44 Works

Cumulative germination of seeds ingested by black howler monkeys

Julieta Benitez Malvido & Ana Maria González-Di Pierro
Premise of the Study: Primates are important seed dispersers, especially for large-seeded (> 1 cm length) tropical species in continuous and fragmented rainforests. Methods: In three forest fragments within the Montes Azules Biosphere Reserve, southern Mexico, we investigated the effect of howler monkeys´ (Alouatta pigra) gut passage on the germination rate and maximum germination (%) of native large-seeded species. One group of howler monkeys, per fragment, was followed and fresh feces collected. Large seeds were...

Good alimentation can overcome the negative effects of climate change on growth in reptiles

Pilar Rueda-Zozaya, Melissa Plasman & Victor Hugo Reynoso
Climate change may lead to higher nest temperatures, which may increase embryo development rate, but reduce hatchling size and growth. Larger body size permits better performance, making growth an important fitness trait. In ectotherms, growth is affected by temperature and food quality. To segregate the effects of incubation temperature vs. alimentation on the growth of the Mexican black spiny tailed iguana Ctenosaura pectinata, we incubated eggs at 29 and 32ºC, and hatchlings were kept at...

Data from: Low-copy nuclear genes reveal new evidence of incongruence in relationships within Malvaceae s.l.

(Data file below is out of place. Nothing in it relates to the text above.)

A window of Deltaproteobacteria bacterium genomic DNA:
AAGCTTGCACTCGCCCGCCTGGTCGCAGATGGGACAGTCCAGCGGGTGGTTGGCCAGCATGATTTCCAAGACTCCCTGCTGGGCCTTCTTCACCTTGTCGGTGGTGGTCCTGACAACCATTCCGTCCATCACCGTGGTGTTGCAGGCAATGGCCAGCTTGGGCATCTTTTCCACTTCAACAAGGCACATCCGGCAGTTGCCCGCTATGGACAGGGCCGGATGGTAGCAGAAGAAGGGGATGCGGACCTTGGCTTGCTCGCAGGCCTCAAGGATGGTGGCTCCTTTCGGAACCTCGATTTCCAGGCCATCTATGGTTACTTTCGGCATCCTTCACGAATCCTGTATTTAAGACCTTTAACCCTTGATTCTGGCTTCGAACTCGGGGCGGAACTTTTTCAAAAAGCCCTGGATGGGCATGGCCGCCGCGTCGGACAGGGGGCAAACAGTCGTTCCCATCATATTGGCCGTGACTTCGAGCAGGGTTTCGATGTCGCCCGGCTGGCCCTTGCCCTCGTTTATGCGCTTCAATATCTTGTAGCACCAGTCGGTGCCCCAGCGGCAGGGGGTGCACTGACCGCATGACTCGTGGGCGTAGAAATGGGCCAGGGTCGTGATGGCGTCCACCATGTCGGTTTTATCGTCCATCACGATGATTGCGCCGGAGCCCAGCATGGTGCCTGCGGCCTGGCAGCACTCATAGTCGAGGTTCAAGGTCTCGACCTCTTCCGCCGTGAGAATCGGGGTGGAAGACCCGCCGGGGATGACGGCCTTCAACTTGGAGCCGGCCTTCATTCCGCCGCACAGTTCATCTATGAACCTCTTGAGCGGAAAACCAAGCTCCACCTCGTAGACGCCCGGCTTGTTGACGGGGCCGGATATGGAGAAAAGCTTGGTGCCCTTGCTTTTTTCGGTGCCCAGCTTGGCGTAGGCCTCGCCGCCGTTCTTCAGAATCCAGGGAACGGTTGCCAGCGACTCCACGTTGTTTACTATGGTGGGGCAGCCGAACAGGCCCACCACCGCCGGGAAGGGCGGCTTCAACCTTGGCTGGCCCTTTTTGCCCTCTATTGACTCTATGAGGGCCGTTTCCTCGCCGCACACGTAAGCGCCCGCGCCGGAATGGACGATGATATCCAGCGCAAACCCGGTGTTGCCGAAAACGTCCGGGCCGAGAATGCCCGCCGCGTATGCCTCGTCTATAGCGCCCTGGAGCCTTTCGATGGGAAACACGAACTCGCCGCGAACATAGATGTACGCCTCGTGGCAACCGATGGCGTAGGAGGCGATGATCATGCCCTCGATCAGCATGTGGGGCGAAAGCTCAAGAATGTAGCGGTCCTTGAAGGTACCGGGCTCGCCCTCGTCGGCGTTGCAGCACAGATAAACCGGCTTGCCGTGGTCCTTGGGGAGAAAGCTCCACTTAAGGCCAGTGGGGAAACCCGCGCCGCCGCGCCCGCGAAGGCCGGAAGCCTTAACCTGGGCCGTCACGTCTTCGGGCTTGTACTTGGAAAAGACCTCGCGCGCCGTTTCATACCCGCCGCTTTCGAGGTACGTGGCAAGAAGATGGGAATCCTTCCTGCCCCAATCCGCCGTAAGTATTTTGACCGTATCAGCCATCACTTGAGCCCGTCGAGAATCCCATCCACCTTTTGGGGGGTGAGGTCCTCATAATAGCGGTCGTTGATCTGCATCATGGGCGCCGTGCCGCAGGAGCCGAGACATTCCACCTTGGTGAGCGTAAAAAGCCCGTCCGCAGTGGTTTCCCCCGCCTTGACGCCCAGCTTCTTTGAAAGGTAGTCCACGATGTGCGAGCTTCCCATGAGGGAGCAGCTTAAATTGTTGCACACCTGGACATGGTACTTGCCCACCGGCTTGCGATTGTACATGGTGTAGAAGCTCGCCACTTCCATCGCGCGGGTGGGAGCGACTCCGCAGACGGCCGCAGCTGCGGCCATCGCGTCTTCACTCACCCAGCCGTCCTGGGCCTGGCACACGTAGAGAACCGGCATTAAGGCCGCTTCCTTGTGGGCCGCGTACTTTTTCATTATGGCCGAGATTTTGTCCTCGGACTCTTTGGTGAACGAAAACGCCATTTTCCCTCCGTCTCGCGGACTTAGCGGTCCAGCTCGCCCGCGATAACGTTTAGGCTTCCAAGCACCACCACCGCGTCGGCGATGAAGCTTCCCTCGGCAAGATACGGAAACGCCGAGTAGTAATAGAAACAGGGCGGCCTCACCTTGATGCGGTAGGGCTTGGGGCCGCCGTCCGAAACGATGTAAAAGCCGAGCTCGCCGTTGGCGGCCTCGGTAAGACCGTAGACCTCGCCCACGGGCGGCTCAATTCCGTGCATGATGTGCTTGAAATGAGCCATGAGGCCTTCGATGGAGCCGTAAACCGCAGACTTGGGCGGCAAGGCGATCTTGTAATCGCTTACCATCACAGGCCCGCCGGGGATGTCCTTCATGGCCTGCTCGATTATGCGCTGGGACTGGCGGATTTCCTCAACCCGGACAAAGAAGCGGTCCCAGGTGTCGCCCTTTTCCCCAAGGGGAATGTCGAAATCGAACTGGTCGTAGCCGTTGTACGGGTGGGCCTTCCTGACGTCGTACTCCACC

Rebeca Hernández-Gutiérrez, Carolina Granados Mendoza & Susana Magallón
The family Malvaceae s. l. is a clade that comprises nine subfamilies. Phylogenetic relationships among them are not completely resolved and are inconsistent among studies, probably due to low phylogenetic informativeness of conventional molecular markers. In the present study, we provide new phylogenetic information for Malvaceae s.l. derived from newly-designed group-specific nuclear markers. By mining transcriptome data from the One Thousand Plant Project (1KP) and publicly available genome information from cotton, cacao, and Arabidopsis, we...

Volcanism and paleoclimate change drive diversification of world’s largest whip spider (Amblypygi)

Frederic Dominique Schramm, Alejandro Valdez-Mondragón & Lorenzo Prendini
The tropics contain many of the most biodiverse regions on Earth but the processes responsible for generating this diversity remain poorly understood. This study investigated the drivers of diversification in arthropods with stenotopic ecological requirements and limited dispersal capability using as model the monotypic whip spider (Amblypygi) genus Acanthophrynus, widespread in the tropical deciduous forests of Mexico. We hypothesized that for these organisms, the tropical deciduous forests serve as a conduit for dispersal, with their...

Data from: Tree recruitment failure in old-growth forest patches across human-modified rainforests

Ricard Arasa-Gisbert, Víctor Arroyo-Rodríguez, Carmen Galán-Acedo, Jorge A. Meave & Miguel Martínez-Ramos